“Mitchell worked primarily at night and rarely if ever painted from life. In order to prepare herself for painting, she might read poetry or listen to music. She worked in solitude, except for the company of her dogs. Her paintings were built slowly and carefully; she would stand back and look at a blank canvas or painting in progress for long periods of time, decide where each mark should go, then approach the work to place paint quickly and confidently. The arc of her arm can be seen in the brushstrokes in many of her paintings, especially at the top where she was extending her reach. Indeed, her approach to painting was both physically and mentally rigorous. An accomplished athlete throughout her childhood, Mitchell had a great deal of experience with discipline, practice, balance, and a relaxed and fluid faculty of control. These principles of physical action, combined with careful, precise visual observation of her environment, underscore her life-long approach to painting.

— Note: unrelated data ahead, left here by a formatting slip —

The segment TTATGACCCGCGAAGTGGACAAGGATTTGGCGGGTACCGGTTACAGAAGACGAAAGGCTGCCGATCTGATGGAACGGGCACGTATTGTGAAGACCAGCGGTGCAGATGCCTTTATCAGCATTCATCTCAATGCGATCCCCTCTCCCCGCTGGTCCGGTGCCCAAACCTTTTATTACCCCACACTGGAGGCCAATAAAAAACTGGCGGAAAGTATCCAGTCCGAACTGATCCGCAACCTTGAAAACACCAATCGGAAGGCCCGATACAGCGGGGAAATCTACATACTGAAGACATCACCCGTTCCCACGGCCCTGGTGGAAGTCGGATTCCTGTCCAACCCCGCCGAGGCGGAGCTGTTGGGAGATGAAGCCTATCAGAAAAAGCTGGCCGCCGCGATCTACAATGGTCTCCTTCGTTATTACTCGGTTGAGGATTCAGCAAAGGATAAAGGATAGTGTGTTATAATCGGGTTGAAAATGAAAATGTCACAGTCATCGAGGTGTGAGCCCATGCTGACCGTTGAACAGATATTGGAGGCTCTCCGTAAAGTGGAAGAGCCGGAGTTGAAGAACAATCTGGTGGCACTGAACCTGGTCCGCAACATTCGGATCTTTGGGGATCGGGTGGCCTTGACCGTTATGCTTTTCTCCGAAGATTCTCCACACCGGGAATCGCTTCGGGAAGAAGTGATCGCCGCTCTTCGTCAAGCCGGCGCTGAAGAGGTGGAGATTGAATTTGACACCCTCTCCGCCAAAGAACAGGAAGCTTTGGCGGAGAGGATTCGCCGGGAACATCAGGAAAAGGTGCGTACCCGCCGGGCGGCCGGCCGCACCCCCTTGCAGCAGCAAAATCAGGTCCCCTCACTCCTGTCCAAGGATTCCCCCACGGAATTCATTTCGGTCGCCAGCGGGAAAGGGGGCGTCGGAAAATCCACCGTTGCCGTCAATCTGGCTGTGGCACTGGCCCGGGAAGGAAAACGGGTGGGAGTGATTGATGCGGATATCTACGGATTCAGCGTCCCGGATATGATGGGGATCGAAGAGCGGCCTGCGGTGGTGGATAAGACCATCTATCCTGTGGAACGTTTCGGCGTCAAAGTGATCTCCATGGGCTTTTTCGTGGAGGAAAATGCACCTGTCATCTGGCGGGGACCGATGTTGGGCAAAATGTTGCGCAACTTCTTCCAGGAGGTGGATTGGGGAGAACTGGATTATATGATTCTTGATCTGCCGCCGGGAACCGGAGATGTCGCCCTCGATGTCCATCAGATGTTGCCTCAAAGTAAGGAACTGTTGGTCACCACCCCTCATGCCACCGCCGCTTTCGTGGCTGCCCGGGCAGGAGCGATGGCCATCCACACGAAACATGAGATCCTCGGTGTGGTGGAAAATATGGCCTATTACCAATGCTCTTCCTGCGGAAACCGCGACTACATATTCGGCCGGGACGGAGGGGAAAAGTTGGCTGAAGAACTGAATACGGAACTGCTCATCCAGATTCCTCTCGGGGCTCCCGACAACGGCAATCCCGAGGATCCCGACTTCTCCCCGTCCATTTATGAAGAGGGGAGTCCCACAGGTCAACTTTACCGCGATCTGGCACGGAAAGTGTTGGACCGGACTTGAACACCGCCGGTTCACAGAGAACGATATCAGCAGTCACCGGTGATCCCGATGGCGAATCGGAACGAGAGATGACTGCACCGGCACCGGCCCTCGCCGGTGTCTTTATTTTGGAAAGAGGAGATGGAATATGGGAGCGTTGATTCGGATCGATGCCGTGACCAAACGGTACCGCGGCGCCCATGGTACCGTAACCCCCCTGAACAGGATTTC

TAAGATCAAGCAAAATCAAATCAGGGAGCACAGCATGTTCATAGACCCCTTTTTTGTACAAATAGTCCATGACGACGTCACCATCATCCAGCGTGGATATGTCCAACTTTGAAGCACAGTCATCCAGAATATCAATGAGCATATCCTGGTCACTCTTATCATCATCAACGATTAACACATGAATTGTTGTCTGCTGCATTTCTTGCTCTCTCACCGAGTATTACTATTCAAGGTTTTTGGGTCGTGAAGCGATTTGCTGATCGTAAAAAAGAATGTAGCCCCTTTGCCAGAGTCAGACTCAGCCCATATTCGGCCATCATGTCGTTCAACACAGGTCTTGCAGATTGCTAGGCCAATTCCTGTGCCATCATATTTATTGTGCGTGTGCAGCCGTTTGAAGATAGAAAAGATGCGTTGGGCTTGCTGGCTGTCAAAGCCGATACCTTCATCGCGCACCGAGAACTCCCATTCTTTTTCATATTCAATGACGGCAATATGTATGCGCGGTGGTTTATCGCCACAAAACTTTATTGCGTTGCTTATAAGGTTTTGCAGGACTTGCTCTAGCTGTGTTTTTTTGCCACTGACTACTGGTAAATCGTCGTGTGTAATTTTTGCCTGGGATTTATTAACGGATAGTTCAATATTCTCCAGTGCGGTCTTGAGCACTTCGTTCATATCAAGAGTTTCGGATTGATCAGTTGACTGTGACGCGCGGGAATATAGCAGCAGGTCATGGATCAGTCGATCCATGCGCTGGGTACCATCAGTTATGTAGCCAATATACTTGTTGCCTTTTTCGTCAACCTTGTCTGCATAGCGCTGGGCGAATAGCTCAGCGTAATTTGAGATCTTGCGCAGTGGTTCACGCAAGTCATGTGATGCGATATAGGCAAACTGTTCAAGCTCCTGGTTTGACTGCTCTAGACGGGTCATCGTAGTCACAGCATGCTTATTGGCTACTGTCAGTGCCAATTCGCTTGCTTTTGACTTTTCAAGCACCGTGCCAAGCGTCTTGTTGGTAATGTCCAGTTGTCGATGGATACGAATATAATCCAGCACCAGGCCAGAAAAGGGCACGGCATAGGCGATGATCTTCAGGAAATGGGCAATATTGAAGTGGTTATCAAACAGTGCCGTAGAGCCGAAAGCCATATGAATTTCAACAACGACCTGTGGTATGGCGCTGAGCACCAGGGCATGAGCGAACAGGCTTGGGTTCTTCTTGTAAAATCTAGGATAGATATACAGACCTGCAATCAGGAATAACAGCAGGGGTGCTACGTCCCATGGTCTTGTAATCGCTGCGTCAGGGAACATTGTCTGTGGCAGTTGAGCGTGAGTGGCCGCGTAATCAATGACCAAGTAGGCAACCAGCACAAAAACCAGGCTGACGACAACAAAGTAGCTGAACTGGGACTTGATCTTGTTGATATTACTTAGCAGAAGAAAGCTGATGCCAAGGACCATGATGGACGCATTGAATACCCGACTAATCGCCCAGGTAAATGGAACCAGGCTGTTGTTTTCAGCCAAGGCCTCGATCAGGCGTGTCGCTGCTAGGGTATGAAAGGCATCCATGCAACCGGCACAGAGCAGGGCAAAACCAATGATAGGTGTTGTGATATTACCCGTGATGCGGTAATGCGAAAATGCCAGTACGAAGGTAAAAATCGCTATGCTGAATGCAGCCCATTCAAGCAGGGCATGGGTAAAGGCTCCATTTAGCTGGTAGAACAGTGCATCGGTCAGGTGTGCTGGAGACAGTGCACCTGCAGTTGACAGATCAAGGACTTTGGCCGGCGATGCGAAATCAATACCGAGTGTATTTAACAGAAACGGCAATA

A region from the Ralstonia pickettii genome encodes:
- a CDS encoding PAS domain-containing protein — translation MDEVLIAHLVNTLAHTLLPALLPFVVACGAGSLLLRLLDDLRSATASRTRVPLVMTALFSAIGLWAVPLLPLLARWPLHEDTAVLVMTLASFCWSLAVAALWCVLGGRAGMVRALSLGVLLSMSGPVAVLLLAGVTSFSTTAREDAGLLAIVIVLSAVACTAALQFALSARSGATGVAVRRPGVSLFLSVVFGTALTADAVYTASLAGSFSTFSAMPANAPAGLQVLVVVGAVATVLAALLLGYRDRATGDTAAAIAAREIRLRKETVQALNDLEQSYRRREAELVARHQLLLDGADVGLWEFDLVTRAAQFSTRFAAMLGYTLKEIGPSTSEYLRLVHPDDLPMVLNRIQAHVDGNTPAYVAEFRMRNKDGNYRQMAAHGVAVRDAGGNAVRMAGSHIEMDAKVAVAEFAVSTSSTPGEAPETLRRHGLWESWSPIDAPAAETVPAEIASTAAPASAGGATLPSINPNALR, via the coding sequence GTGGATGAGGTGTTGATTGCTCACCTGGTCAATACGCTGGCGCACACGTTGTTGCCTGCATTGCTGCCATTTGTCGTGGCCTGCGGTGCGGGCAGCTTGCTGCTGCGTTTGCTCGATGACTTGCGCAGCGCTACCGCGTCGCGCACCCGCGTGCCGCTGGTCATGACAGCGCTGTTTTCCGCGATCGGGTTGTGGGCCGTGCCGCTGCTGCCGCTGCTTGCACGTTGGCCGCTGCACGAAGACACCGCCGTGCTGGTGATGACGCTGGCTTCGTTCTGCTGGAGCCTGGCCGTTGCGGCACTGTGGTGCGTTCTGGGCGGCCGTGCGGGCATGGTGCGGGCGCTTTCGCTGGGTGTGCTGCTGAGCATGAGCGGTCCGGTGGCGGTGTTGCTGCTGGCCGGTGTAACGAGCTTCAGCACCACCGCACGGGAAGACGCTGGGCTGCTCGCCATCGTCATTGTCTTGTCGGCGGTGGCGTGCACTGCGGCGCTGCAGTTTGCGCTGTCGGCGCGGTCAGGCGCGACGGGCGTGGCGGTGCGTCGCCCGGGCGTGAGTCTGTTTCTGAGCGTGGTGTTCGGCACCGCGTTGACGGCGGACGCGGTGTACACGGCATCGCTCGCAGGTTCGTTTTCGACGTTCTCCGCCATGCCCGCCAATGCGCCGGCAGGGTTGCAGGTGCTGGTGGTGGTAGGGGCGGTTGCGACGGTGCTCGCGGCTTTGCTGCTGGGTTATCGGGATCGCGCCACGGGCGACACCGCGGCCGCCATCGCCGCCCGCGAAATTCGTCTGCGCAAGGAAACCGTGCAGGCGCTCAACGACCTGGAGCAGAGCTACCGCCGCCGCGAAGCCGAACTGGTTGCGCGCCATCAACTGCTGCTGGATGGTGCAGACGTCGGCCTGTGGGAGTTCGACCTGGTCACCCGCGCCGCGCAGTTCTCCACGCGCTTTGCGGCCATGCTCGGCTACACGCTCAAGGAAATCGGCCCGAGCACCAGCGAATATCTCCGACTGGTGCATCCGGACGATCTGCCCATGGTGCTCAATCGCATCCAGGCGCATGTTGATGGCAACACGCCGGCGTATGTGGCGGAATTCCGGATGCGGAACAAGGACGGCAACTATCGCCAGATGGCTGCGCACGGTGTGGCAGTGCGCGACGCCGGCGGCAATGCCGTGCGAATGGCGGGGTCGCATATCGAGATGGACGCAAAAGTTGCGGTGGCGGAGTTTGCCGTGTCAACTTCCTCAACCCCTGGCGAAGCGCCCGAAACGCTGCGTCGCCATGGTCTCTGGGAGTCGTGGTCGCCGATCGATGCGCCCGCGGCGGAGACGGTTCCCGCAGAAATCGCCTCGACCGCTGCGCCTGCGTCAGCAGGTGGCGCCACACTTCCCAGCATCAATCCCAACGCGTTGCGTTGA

…Mitchell’s process is informed by a range of emotional states, points in time, and positions in landscape, and her work is an affirmation that poeple experience landscapes, emotions and memories in a complex, interconnected way. This is evident in the tension and balance between figure and ground, between paint and surface, and between one or more colors. She said, “What excites me when I’m painting is what one color does to another and what they do to each other in terms of space and interaction.” Often a single bit of a color found nowhere else in a painting seems to anchor and create equilibrium in the whole composition. Her work synthesizes a multitude of contrasting concepts and forms: light and dark, warm and cool, space and density, growth and decay, gravity and lightness. When asked why she painted, Mitchell replied to biographer Marion Cajori, “…because I don’t exist anymore—it’s wonderful. I’ve always said it’s like riding a bike with no hands.””
—the Joan Mitchell Foundation (emphasis mine)